My recent posts have mainly focused on physical health. Let’s now turn our attention to mental health, which is a vitally important part of our overall wellbeing. A healthy lifestyle is just as much about maintaining good mental health as it is about preserving physical health.
The term mental health now encompasses a very wide range of conditions. Some of these – schizophrenia and bipolar disorder, for example – can be very serious and complex, requiring careful long-term specialist treatment.
Here, I am going to confine myself to what we might think of as the “everyday” mental health of people who have not been diagnosed with any particular mental-health condition by a medical professional. If you have been diagnosed with a mental-health condition, the advice I give here may not be right for you.
If you feel you may be developing a mental-health condition, please, contact your doctor or the mental-health services available in your area.
To understand what poor mental health is, first we need to look at what good mental health is. The inner feelings associated with good mental health include a sense of ease with the world and the people around us, self-confidence, a sense of purpose, and a zest for living.
On a physical level, we will tend to feel refreshed when we wake up, energized during the day’s “business hours,” and ready for a good night’s sleep at bedtime. That said, it’s perfectly possible for a person to have a physical health condition that leaves them feeling tired or in pain yet also enjoy good mental health.
We’re most likely to feel these inner feelings when we realistically understand ourselves, our abilities, and our environment. And when we do that, not only do we find it easier to tackle the normal stresses of life, but we also enjoy strong and loving relationships with other people, are able to work productively and make a contribution to our community, and, most of all, laugh a lot and enjoy life.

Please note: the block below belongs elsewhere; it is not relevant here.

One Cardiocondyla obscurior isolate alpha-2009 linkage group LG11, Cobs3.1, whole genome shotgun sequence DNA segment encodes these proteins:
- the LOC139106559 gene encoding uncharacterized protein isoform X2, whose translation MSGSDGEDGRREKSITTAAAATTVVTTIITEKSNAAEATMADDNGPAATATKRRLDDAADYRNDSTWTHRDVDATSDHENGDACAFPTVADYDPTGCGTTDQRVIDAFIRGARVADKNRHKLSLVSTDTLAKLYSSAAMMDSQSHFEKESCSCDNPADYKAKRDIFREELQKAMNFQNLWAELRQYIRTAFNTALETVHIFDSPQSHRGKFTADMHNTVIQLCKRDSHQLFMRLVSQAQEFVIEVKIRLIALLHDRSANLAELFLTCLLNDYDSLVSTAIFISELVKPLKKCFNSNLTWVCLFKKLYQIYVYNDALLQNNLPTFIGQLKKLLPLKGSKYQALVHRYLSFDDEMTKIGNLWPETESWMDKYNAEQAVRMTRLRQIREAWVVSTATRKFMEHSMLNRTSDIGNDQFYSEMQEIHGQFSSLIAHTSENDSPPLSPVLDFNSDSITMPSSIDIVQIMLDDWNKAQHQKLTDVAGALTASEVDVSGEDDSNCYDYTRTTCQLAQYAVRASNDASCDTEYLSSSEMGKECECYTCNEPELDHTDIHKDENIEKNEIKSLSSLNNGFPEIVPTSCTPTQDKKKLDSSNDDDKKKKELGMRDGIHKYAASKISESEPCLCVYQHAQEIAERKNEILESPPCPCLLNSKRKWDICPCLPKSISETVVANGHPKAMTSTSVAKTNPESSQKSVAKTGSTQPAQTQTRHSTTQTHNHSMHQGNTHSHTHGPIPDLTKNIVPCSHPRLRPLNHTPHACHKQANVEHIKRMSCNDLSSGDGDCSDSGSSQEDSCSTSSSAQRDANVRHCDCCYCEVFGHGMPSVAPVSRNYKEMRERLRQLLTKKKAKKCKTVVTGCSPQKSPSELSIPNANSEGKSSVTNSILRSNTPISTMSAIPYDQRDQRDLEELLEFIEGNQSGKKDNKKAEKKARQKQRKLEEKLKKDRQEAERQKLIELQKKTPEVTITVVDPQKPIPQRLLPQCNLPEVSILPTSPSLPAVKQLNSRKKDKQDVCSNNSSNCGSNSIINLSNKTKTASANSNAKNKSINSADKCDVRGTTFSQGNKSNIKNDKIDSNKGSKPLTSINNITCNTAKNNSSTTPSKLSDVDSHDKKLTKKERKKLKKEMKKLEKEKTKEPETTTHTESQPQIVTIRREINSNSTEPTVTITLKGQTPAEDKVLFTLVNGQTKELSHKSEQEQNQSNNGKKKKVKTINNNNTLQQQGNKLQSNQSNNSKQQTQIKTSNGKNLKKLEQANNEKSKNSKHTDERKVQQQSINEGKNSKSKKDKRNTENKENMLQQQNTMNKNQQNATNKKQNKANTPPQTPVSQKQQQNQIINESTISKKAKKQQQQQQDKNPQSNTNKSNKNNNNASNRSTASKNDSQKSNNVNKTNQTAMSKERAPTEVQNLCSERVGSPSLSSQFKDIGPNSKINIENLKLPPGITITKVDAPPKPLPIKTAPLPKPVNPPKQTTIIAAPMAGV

Conversely, the feelings associated with poor mental health include low self-worth, helplessness, resentment towards the people around us and intrusive negative thoughts about the past or the future. These can often trigger unpleasant physical sensations and conditions, such as a tightness in the chest, insomnia and a sense of being drained and washed out.
These feelings may be tied to a genetic predisposition or experiential or environmental factors from our earlier life. However, they can also arise when we are not realistic about ourselves, our abilities, or our environment – that is, when we frame life in a way that sets us up to fail, leading us to struggle with challenges, feel like we have no sense of purpose, blame others, and lose our ability to laugh and love.
Going through life in this way can have devastating consequences that also exacerbate our poor mental health: we may alienate ourselves from our loved ones, or we might seek temporary relief in alcohol or drugs. Left unchecked, living life in this way can cause the onset of debilitating anxiety and depression.
Those are the two polar extremes of “good” and “poor” everyday mental health, but we need to handle them carefully. Above all, it’s important not to be misled into thinking that a person who has “good” mental health always feels joyous and on top of the world. Even people who take excellent care of their mental health will grapple with periods of sadness and stress, because these feelings are deeply inherent to the human experience.